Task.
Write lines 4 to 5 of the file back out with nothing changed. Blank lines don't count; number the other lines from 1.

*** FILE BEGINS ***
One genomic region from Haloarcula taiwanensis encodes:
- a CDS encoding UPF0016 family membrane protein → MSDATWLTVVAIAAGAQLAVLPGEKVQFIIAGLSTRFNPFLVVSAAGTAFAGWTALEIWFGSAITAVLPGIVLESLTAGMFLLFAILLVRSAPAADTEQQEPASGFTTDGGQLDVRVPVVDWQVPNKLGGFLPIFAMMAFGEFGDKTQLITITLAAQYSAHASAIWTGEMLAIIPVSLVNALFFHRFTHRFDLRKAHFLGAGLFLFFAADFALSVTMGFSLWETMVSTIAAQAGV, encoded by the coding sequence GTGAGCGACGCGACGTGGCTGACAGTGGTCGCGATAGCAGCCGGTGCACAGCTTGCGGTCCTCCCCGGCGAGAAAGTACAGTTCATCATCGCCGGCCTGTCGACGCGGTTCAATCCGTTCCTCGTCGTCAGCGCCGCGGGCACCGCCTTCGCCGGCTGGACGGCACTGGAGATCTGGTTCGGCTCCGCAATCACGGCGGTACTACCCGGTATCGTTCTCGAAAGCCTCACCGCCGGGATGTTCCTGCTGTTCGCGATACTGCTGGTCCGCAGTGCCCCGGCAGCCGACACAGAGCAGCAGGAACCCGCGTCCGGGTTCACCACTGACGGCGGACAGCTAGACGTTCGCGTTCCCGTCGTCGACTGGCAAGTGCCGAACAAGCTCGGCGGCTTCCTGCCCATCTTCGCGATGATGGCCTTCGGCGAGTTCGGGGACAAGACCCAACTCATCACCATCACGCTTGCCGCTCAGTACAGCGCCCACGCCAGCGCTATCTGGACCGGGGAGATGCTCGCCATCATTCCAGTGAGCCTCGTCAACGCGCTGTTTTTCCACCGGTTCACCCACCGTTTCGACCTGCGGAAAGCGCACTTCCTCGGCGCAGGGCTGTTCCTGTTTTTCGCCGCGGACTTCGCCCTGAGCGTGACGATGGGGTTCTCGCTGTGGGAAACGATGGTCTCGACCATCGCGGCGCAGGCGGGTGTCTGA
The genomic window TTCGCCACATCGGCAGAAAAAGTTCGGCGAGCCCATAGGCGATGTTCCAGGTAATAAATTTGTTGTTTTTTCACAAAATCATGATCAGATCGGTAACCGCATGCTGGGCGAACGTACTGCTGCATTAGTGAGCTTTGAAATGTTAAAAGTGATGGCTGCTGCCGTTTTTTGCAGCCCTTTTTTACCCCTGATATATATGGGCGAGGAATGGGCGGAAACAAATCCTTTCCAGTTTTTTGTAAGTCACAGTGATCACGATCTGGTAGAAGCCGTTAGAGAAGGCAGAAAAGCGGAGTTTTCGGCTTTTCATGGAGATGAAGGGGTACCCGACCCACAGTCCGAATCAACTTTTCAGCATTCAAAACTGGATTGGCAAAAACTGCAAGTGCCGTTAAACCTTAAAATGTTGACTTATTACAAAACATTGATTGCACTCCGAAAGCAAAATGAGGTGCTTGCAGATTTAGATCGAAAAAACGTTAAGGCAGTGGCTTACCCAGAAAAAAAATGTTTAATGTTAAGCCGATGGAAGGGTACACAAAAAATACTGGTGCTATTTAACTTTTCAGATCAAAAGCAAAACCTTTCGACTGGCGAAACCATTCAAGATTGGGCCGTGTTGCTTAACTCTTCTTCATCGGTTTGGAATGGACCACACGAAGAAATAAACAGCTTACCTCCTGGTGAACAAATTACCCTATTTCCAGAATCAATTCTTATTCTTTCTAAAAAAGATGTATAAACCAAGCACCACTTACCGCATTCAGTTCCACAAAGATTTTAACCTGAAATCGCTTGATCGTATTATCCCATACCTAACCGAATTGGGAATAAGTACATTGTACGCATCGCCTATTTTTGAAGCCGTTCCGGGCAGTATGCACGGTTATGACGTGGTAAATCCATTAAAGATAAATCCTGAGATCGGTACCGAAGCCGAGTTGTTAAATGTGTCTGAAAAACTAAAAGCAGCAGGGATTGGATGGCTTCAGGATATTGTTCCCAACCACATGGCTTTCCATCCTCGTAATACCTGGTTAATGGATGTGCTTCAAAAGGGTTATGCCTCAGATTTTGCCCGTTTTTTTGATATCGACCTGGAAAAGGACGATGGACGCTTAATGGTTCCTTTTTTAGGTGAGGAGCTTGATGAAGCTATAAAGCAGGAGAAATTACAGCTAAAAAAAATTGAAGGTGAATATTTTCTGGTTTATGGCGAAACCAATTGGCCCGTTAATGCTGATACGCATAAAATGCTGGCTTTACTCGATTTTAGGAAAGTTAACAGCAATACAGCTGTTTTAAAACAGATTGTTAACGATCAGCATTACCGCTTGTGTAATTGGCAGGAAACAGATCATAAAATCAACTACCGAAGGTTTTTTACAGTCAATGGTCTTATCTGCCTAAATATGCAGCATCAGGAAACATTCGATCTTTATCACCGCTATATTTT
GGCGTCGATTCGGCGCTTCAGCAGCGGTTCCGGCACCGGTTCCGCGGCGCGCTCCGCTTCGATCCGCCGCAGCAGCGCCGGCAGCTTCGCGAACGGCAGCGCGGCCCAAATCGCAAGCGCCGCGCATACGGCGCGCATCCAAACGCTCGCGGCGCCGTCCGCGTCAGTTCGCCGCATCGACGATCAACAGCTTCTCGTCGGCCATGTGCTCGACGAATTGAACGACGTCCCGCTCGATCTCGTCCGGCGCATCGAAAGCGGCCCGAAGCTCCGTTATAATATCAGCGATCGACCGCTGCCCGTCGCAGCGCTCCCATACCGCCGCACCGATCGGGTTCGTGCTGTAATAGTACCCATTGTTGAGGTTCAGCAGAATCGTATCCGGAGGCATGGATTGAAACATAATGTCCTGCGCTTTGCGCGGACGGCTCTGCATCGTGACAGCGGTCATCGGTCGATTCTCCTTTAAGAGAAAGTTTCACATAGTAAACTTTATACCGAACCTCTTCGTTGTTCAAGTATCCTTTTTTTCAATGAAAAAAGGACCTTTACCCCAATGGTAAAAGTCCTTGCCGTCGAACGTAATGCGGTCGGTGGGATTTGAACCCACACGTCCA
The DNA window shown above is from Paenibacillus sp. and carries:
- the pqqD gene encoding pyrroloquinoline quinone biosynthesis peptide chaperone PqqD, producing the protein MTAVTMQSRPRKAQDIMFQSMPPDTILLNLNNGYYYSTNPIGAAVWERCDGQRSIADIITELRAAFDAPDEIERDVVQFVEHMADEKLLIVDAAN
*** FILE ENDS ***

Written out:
GGCGTCGATTCGGCGCTTCAGCAGCGGTTCCGGCACCGGTTCCGCGGCGCGCTCCGCTTCGATCCGCCGCAGCAGCGCCGGCAGCTTCGCGAACGGCAGCGCGGCCCAAATCGCAAGCGCCGCGCATACGGCGCGCATCCAAACGCTCGCGGCGCCGTCCGCGTCAGTTCGCCGCATCGACGATCAACAGCTTCTCGTCGGCCATGTGCTCGACGAATTGAACGACGTCCCGCTCGATCTCGTCCGGCGCATCGAAAGCGGCCCGAAGCTCCGTTATAATATCAGCGATCGACCGCTGCCCGTCGCAGCGCTCCCATACCGCCGCACCGATCGGGTTCGTGCTGTAATAGTACCCATTGTTGAGGTTCAGCAGAATCGTATCCGGAGGCATGGATTGAAACATAATGTCCTGCGCTTTGCGCGGACGGCTCTGCATCGTGACAGCGGTCATCGGTCGATTCTCCTTTAAGAGAAAGTTTCACATAGTAAACTTTATACCGAACCTCTTCGTTGTTCAAGTATCCTTTTTTTCAATGAAAAAAGGACCTTTACCCCAATGGTAAAAGTCCTTGCCGTCGAACGTAATGCGGTCGGTGGGATTTGAACCCACACGTCCA
The DNA window shown above is from Paenibacillus sp. and carries: